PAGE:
Gas prices go up immediately as oil prices spike, yet when oil prices drop gas prices remain high as “old high price stock” is cleared out. How is this anything but exploitation by oil companies. Is this even sustainable?

Gas prices go up immediately as oil prices spike, yet when oil prices drop gas prices remain high as “old high price stock” is cleared out. How is this anything but exploitation by oil companies. Is this even sustainable?

What do you think?

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  1. It is direct exploitation, and it has far reaching consequences. A really great year for oil and gas means another rate hike from Central banks to combat inflation by removing spending power from the middle class. So not only is gas more expensive but so is everything else in a misguided and brick-fucking-stupid attempt to keep everything else from getting more expensive.

  2. There will be some lag in gas price reduction because of what you mentioned about high price stock. It takes some time to clear those reserves and companies will keep prices high for as long as they can to take advantage of higher-than-usual willingness to pay. In theory, competition between oil companies will drive prices back down relatively quick.

    An interesting question to consider is what the role of a private company is in society. Do they have an obligation to lower prices out of the goodness of their collective corporate hearts? I’d argue that they don’t. Government, competition, and consumers should make it financially impossible for them to keep high prices (or engage in other undesirable behaviors). Relying on large money-making entities to also do social good is a losing strategy. We should structure incentives and markets in a way that align corporate interests with those of society more broadly.

  3. You sell dolls. Your dolls are incredibly popular right now because a shipment fell in to the ocean. The prices go up. You sell 20 of the 100 you were able to get at an exorbitant price. Then it turns out the shipment was actually just a shipping error and was really just parked on the dock. Now you get the 100 for half that price. Do you just eat the cost and sell the now 180 dolls at the lowered price and possibly not break even or do you recoup the cost of the original higher priced shipment and ensure you will make at least some money?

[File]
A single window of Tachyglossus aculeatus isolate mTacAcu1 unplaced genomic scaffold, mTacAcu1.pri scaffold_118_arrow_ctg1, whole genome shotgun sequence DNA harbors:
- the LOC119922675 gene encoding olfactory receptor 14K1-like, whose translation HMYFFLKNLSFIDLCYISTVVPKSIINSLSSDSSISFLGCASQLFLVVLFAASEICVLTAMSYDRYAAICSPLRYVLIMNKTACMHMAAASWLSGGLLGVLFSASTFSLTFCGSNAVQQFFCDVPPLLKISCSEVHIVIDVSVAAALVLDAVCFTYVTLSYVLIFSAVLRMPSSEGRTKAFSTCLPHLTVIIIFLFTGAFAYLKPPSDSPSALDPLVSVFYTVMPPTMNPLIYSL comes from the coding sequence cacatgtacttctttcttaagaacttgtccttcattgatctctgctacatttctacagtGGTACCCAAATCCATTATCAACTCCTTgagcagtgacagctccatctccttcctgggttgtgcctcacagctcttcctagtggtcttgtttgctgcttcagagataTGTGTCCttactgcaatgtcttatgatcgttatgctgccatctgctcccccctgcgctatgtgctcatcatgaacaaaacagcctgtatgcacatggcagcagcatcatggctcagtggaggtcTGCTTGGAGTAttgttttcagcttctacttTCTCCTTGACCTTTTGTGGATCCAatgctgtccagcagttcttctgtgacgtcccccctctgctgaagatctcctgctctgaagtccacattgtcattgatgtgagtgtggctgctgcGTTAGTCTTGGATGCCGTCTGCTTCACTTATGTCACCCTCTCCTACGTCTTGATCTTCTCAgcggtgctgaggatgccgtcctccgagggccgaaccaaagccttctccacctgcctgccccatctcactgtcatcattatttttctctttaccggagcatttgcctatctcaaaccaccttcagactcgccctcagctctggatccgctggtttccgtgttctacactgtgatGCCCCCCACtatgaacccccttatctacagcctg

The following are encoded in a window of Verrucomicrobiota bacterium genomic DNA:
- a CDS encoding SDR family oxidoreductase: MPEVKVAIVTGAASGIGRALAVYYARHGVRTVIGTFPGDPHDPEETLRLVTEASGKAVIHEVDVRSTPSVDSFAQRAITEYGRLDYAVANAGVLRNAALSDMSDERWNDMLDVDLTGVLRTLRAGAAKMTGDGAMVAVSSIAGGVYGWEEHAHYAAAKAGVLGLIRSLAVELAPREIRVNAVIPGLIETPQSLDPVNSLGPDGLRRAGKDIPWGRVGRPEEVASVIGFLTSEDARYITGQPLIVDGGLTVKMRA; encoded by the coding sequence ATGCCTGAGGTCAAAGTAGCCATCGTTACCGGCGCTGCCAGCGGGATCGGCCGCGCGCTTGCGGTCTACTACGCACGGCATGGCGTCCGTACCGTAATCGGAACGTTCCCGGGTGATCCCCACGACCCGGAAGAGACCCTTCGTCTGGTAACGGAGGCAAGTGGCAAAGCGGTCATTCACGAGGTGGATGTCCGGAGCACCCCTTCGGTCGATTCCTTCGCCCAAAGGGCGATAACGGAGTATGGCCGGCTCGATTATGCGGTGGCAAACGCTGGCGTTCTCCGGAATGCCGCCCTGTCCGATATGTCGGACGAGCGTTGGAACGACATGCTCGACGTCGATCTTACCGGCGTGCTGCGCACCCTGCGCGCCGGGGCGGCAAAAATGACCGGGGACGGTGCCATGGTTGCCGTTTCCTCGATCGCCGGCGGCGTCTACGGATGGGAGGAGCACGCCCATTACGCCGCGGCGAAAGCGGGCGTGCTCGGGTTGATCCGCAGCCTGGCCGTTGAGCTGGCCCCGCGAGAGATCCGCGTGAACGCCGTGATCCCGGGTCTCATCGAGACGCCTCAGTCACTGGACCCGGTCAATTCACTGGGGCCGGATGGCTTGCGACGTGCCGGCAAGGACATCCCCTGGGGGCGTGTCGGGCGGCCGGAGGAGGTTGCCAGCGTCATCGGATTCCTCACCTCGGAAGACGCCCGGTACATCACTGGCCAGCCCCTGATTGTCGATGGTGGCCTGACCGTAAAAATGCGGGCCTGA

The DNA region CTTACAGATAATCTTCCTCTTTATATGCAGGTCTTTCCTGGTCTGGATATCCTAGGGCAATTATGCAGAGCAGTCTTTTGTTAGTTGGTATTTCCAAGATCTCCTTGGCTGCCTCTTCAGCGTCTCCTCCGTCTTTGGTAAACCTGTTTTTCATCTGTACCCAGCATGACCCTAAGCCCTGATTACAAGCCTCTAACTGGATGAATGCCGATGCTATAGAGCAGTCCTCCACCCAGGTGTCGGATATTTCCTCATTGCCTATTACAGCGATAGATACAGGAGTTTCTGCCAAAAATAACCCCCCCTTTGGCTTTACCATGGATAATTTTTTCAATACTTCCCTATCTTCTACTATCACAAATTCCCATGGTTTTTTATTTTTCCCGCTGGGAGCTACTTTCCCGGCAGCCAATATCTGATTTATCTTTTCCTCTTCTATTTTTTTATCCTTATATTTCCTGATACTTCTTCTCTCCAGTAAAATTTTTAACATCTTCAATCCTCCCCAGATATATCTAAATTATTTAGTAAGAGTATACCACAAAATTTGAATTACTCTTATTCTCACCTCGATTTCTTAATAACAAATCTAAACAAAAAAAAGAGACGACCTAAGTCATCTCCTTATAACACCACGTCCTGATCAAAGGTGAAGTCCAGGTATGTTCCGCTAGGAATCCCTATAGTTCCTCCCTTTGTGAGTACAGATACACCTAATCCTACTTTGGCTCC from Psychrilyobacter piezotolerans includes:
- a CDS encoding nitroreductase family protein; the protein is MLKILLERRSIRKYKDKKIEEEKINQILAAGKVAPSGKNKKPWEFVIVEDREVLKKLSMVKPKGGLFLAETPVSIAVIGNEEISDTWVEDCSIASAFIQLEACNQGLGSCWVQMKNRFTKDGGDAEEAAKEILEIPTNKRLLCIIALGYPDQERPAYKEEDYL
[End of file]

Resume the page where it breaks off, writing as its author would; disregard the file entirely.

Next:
I know what I’m doing. I got bills to pay.

  4. My economics theory says that as the cost of the inputs go up – the cost of the actual technology used to develop the oil, the cost to ship and insure it, the cost of labour, the cost of parts and maintenance, and the supply goes down – the cost of the finished good goes up.

    My Great Reset Tin Foil Hat says that high oil prices hasten the shift to electric vehicles, which handily side-steps the ‘freedom of movement’ right most democracies have. Sure, you’re free to move around, but only within the range allowed by the batteries. And I hope you have the time it takes to recharge it baked into your travel plans. And that’s assuming the grid has capacity to charge your vehicle on-demand, and hasn’t been throttled or rationed because of the unstable nature of renewable technology. And whatever the electricity costs to keep up the decentralized grid with all the turbines and solar panels that need to be maintained. Good luck fleeing the big city to somewhere in the middle of nowhere (where the government has less control over you) if you can’t actually drive your car and stuff there.

  5. It’s exactly exploitation, and even more reason we need to go green, or at least nuclear powered.

    If the government required solar panels on top of shopping centers, walmarts, malls, etc., we’d make more power than we could use. Then, in the future we can put them over parking lots for shade and rain protection.

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